Food Coloring Goes Under The Microscope In This Collection Of Stunning Crystal Imagery

Biochemist and experimental photographer Linden Gledhill coaxed some common food dyes into crystal and then turned them into art.

If you truly are what you eat you should definitely eat more Tartrazine Yellow and Allura Red, because man are they ever beautiful. Food colorings like these often make headlines when some study (or rumor of a study) suggests they are slowly killing us (remember back in the '90s when Yellow 5--that's Tartrazine--was allegedly making us all sterile?). But here, biochemist and experimental photographer Linden Gledhill has captured them in all their crystalline, microscopic grandeur.

Gledhill first discovered these beautiful crystal structures in the course of his day job while staining biological samples for microscopy. After developing some methods for producing the exact crystal shapes that he wanted he placed the dyes in microscope slides and let them dry out and crystalize from anywhere from a few hours to a few days. Gledhill then used a Canon EOS 5D Mark II mashed up with an Olympus BH-2 trinocular microscope, differential interference contrast optics, and special LED and high-speed flash systems to turn it all into art. Click through the gallery link to see just how stunning food coloring can be.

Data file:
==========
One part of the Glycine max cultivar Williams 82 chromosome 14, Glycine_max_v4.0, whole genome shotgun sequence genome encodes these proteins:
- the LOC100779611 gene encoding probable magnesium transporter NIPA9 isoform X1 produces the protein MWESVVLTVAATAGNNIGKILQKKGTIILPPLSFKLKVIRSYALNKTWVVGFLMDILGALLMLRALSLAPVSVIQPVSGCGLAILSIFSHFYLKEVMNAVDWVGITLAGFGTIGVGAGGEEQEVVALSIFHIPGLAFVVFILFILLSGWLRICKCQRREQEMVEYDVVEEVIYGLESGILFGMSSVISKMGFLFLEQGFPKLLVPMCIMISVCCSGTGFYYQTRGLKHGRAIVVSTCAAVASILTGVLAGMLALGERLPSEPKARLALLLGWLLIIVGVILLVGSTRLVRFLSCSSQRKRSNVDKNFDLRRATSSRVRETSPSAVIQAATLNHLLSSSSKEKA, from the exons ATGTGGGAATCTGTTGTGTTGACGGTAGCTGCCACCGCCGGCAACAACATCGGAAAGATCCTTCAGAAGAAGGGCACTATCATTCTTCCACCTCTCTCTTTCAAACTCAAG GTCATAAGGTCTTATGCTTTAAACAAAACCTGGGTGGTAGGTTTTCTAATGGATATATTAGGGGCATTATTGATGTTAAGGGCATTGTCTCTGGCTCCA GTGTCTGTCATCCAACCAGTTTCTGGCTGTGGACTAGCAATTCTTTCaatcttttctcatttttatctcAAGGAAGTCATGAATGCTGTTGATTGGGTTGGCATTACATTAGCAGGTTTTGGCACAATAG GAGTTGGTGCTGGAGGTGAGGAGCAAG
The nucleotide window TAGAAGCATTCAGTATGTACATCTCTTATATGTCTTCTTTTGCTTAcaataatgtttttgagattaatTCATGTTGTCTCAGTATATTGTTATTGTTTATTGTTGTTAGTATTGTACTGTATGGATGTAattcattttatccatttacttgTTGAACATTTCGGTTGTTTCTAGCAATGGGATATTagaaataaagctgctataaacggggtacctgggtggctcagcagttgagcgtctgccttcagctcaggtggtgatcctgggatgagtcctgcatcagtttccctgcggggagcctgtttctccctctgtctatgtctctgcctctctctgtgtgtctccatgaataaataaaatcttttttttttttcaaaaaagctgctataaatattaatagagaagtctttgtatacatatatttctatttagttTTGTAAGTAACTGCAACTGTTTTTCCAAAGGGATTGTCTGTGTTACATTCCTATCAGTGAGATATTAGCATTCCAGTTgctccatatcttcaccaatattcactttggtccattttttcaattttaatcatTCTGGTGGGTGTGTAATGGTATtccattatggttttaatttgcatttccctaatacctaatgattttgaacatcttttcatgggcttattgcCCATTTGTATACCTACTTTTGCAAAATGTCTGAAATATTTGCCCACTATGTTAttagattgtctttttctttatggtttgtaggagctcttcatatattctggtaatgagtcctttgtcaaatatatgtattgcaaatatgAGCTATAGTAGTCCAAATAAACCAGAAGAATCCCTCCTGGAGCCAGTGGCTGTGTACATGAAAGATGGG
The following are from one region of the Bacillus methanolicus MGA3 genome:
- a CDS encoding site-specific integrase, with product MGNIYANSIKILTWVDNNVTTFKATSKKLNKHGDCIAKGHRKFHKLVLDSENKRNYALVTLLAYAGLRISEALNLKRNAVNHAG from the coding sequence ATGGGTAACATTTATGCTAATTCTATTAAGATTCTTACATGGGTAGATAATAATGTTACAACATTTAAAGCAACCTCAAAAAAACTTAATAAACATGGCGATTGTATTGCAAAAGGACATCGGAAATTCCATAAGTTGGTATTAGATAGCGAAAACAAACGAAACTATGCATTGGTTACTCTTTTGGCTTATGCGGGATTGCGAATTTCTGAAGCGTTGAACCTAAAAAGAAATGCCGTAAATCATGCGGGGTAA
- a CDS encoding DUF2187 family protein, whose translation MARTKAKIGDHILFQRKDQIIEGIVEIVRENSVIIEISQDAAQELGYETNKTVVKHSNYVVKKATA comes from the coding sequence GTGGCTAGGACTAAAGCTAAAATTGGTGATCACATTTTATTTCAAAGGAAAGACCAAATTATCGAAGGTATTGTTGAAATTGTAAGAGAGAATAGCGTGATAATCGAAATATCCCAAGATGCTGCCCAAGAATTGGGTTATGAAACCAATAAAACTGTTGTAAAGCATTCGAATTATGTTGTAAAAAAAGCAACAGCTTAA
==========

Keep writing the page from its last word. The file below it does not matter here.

Click to launch the photo gallery

All images courtesy Linden Gledhill.

Tartrazine

Tartrazine goes by many names, including Acid Yellow 23, E102, and Yellow 5. It also makes for a very pretty crystalline structure when magnified a few hundred times.Linden Gledhill

Allura Red AC

Allura Red AC goes by a number of handles, including Allura Red, FD&C; Red 40, and Food Red 17. It is primarily used as a food coloring. Fun fact: Its melting point is above 570 degrees.Linden Gledhill

More Allura Red

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Allura Red AC Goes Orange

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Allura Red AC As Fireworks

Linden Gledhill

Even More Allura Red AC

Linden Gledhill